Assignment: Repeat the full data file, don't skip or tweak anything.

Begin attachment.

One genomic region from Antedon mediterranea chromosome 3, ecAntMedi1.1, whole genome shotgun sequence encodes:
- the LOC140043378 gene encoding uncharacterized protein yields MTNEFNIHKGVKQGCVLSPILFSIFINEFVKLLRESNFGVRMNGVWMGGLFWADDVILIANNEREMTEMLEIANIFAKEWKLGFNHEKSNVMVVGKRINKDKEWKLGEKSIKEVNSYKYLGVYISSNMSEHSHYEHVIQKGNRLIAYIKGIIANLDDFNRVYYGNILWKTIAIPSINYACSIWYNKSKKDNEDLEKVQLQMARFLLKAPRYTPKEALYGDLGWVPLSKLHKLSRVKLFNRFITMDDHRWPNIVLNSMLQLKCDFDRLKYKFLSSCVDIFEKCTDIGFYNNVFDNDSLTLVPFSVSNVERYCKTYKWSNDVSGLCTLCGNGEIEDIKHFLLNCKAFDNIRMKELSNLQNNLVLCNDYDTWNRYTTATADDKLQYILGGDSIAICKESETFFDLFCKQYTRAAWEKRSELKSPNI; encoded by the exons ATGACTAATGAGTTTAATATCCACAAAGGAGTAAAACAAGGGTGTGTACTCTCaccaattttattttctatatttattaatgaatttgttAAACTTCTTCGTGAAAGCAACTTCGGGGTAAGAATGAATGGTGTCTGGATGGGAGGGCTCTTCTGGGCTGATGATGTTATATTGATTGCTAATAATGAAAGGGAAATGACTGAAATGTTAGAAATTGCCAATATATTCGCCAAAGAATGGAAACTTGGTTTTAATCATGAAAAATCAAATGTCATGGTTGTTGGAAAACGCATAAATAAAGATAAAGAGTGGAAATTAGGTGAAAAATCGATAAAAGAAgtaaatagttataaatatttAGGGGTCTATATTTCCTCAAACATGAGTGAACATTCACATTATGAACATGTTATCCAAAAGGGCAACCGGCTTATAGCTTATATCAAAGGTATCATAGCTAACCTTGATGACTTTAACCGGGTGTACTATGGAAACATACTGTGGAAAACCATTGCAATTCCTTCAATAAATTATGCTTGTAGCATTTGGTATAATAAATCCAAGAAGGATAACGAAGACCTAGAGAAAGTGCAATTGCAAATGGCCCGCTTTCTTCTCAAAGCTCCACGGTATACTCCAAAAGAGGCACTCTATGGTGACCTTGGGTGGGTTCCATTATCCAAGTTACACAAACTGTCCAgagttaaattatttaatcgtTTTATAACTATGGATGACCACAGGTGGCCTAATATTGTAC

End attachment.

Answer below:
One genomic region from Antedon mediterranea chromosome 3, ecAntMedi1.1, whole genome shotgun sequence encodes:
- the LOC140043378 gene encoding uncharacterized protein yields MTNEFNIHKGVKQGCVLSPILFSIFINEFVKLLRESNFGVRMNGVWMGGLFWADDVILIANNEREMTEMLEIANIFAKEWKLGFNHEKSNVMVVGKRINKDKEWKLGEKSIKEVNSYKYLGVYISSNMSEHSHYEHVIQKGNRLIAYIKGIIANLDDFNRVYYGNILWKTIAIPSINYACSIWYNKSKKDNEDLEKVQLQMARFLLKAPRYTPKEALYGDLGWVPLSKLHKLSRVKLFNRFITMDDHRWPNIVLNSMLQLKCDFDRLKYKFLSSCVDIFEKCTDIGFYNNVFDNDSLTLVPFSVSNVERYCKTYKWSNDVSGLCTLCGNGEIEDIKHFLLNCKAFDNIRMKELSNLQNNLVLCNDYDTWNRYTTATADDKLQYILGGDSIAICKESETFFDLFCKQYTRAAWEKRSELKSPNI; encoded by the exons ATGACTAATGAGTTTAATATCCACAAAGGAGTAAAACAAGGGTGTGTACTCTCaccaattttattttctatatttattaatgaatttgttAAACTTCTTCGTGAAAGCAACTTCGGGGTAAGAATGAATGGTGTCTGGATGGGAGGGCTCTTCTGGGCTGATGATGTTATATTGATTGCTAATAATGAAAGGGAAATGACTGAAATGTTAGAAATTGCCAATATATTCGCCAAAGAATGGAAACTTGGTTTTAATCATGAAAAATCAAATGTCATGGTTGTTGGAAAACGCATAAATAAAGATAAAGAGTGGAAATTAGGTGAAAAATCGATAAAAGAAgtaaatagttataaatatttAGGGGTCTATATTTCCTCAAACATGAGTGAACATTCACATTATGAACATGTTATCCAAAAGGGCAACCGGCTTATAGCTTATATCAAAGGTATCATAGCTAACCTTGATGACTTTAACCGGGTGTACTATGGAAACATACTGTGGAAAACCATTGCAATTCCTTCAATAAATTATGCTTGTAGCATTTGGTATAATAAATCCAAGAAGGATAACGAAGACCTAGAGAAAGTGCAATTGCAAATGGCCCGCTTTCTTCTCAAAGCTCCACGGTATACTCCAAAAGAGGCACTCTATGGTGACCTTGGGTGGGTTCCATTATCCAAGTTACACAAACTGTCCAgagttaaattatttaatcgtTTTATAACTATGGATGACCACAGGTGGCCTAATATTGTAC